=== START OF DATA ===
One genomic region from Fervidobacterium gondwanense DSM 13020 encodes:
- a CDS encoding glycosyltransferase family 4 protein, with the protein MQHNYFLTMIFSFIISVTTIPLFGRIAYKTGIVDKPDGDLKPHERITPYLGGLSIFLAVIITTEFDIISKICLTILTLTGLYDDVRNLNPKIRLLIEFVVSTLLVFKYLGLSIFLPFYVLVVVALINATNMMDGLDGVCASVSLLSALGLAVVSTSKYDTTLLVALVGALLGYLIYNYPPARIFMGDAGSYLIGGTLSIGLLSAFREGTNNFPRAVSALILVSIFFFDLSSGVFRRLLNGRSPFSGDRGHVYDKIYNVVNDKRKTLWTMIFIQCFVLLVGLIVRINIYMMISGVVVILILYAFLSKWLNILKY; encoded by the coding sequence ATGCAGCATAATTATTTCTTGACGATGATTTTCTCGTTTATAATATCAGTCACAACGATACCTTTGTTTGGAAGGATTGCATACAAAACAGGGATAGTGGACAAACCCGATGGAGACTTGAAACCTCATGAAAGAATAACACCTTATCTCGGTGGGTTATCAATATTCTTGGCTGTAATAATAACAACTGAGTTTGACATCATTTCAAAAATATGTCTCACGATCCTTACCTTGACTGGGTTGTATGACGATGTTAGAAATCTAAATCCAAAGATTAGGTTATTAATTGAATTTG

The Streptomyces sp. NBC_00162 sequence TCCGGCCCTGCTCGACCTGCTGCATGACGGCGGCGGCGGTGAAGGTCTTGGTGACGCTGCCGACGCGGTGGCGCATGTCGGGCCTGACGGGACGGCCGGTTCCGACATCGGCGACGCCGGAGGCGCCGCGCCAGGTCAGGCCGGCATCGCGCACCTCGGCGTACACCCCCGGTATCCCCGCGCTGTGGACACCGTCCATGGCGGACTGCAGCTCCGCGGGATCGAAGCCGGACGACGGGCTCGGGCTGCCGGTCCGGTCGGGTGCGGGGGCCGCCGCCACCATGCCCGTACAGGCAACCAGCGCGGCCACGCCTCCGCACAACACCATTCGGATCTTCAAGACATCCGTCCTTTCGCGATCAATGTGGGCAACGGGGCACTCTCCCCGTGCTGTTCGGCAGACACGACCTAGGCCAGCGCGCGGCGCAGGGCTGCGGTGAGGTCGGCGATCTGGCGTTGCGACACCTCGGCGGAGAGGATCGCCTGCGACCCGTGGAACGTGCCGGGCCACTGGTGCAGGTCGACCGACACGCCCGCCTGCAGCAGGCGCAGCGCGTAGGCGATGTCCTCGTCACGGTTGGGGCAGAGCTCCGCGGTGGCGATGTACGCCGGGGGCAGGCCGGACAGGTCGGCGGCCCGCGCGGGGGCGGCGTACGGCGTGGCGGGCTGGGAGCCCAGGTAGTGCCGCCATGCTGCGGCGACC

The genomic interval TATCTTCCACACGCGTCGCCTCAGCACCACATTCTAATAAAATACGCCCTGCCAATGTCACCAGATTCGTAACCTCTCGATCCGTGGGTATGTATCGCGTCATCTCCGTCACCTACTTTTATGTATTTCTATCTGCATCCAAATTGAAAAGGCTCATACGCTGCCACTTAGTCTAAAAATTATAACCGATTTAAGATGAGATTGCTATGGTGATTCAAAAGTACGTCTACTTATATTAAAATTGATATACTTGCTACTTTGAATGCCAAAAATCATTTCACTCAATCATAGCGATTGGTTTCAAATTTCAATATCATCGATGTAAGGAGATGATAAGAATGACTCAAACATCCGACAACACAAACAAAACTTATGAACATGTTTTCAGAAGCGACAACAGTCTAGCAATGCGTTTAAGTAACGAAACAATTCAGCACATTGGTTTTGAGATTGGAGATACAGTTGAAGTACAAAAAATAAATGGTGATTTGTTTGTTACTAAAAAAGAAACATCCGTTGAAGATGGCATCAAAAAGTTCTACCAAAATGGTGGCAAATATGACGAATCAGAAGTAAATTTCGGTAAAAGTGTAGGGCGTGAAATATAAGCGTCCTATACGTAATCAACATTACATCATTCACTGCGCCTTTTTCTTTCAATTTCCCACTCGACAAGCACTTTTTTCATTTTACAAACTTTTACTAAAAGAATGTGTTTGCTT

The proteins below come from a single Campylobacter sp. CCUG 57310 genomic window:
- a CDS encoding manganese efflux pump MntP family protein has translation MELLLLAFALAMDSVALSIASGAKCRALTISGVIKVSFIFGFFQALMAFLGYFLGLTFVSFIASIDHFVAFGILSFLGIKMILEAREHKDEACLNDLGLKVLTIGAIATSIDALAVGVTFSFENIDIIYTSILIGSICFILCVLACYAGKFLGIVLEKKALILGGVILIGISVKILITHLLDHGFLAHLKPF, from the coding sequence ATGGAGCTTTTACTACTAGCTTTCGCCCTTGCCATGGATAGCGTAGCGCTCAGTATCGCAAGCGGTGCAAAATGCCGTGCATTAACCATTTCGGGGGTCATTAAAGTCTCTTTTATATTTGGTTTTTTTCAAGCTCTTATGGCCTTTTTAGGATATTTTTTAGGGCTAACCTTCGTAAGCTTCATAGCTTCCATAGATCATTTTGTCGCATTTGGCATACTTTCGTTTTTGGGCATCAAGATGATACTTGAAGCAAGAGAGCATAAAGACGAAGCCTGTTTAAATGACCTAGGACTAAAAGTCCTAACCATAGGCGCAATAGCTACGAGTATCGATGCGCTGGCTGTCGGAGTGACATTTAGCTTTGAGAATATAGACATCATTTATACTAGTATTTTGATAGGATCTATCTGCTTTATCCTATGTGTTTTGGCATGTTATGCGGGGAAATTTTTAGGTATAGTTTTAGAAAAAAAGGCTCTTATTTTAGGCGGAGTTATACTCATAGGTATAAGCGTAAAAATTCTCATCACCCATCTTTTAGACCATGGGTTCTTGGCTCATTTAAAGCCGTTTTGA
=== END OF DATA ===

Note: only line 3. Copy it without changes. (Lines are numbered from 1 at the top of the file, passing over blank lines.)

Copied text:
The Streptomyces sp. NBC_00162 sequence TCCGGCCCTGCTCGACCTGCTGCATGACGGCGGCGGCGGTGAAGGTCTTGGTGACGCTGCCGACGCGGTGGCGCATGTCGGGCCTGACGGGACGGCCGGTTCCGACATCGGCGACGCCGGAGGCGCCGCGCCAGGTCAGGCCGGCATCGCGCACCTCGGCGTACACCCCCGGTATCCCCGCGCTGTGGACACCGTCCATGGCGGACTGCAGCTCCGCGGGATCGAAGCCGGACGACGGGCTCGGGCTGCCGGTCCGGTCGGGTGCGGGGGCCGCCGCCACCATGCCCGTACAGGCAACCAGCGCGGCCACGCCTCCGCACAACACCATTCGGATCTTCAAGACATCCGTCCTTTCGCGATCAATGTGGGCAACGGGGCACTCTCCCCGTGCTGTTCGGCAGACACGACCTAGGCCAGCGCGCGGCGCAGGGCTGCGGTGAGGTCGGCGATCTGGCGTTGCGACACCTCGGCGGAGAGGATCGCCTGCGACCCGTGGAACGTGCCGGGCCACTGGTGCAGGTCGACCGACACGCCCGCCTGCAGCAGGCGCAGCGCGTAGGCGATGTCCTCGTCACGGTTGGGGCAGAGCTCCGCGGTGGCGATGTACGCCGGGGGCAGGCCGGACAGGTCGGCGGCCCGCGCGGGGGCGGCGTACGGCGTGGCGGGCTGGGAGCCCAGGTAGTGCCGCCATGCTGCGGCGACC